At the end of the interview he was asked, “What are you most ashamed about?” and replied with characteristic boldness: “I don’t have much shame. I don’t really regret anything.”

He also said: “I’d love to represent a West Country seat in the House of Commons.” It would be surprising if he did not still harbour a desire to become an MP, conceivably for The Cotswolds, the seat where Northleach lies.

Politics has been an interest from his earliest years. Goldsmith can remember Elliot at the age of nine or ten at Hawtreys, their preparatory school, getting people to sign petitions.

Recent years have seen an accumulation of offices: in 2015 he was appointed to the development board of the Royal Albert Hall, in 2016 he was deeply involved on the fundraising side of Goldsmith’s unsuccessful campaign for Mayor of London and became a trustee of the Victoria & Albert Museum, in 2017 he joined the board of the Centre for Policy Studies, and in December 2018 Michael Gove made him the Government’s Food Surplus and Waste Champion.

Publicity for the last role offered scope, in an interview with The Times, for one of the self-deprecating anecdotes of which Elliot is a master, used as the intro to the piece by its author, Damian Whitworth:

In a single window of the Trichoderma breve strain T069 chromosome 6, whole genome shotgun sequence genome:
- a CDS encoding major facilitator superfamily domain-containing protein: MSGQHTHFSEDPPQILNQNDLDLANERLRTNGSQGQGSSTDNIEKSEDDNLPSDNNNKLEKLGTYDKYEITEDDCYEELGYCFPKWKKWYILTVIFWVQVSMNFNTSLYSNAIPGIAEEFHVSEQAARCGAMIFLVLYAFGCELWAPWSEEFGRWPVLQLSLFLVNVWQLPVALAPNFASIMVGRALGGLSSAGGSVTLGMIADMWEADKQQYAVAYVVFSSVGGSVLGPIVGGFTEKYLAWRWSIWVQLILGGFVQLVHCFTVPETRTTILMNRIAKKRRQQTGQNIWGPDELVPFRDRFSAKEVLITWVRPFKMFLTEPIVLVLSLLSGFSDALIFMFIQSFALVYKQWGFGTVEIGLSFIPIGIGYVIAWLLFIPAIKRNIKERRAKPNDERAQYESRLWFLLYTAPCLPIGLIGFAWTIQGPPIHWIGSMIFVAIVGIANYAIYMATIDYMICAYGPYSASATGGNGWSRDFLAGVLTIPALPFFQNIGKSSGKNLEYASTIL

“Ben Elliot arrives for our breakfast meeting having already been into battle. ‘I had a row with my youngest son today because he wouldn’t eat all his porridge. It’s bloody difficult. Negotiating with him on anything is a nightmare.’

“When Britain’s new food waste tsar was growing up he was not allowed to leave the table until he had finished everything on his plate. His father once made him sit, picking away at the last scrap of lunch, until 5 p.m. Modern parenting trends are less hardcore. Caught between an intransigent 21st-century four-year-old and the horror of throwing food away, what did he do? ‘I ended up eating most of it.'”

Here is a rhetoric which creates a feeling of complicity between Elliot and anyone who has ever had trouble getting a child to eat.

But behind the genuine charm lies something else. Someone who has worked for Elliot said he has two modes, charming and angry.

One day he will walk in smiling, the next day like a storm cloud. He is no mere boulevardier, a tall, relaxed, handsome man who networks for his own amusement, content to look good in his grandfather’s old suits as he moves among fashionable and well-connected people.

He is a serious person who for most the time conceals his seriousness, as Englishmen of a certain type do, behind a screen of affability, but who gets immensely frustrated when he cannot achieve what he has set out to achieve.

In this he is like the Prime Minister, another man often written off as not serious, because his manner seems to indicate  incorrigible frivolity.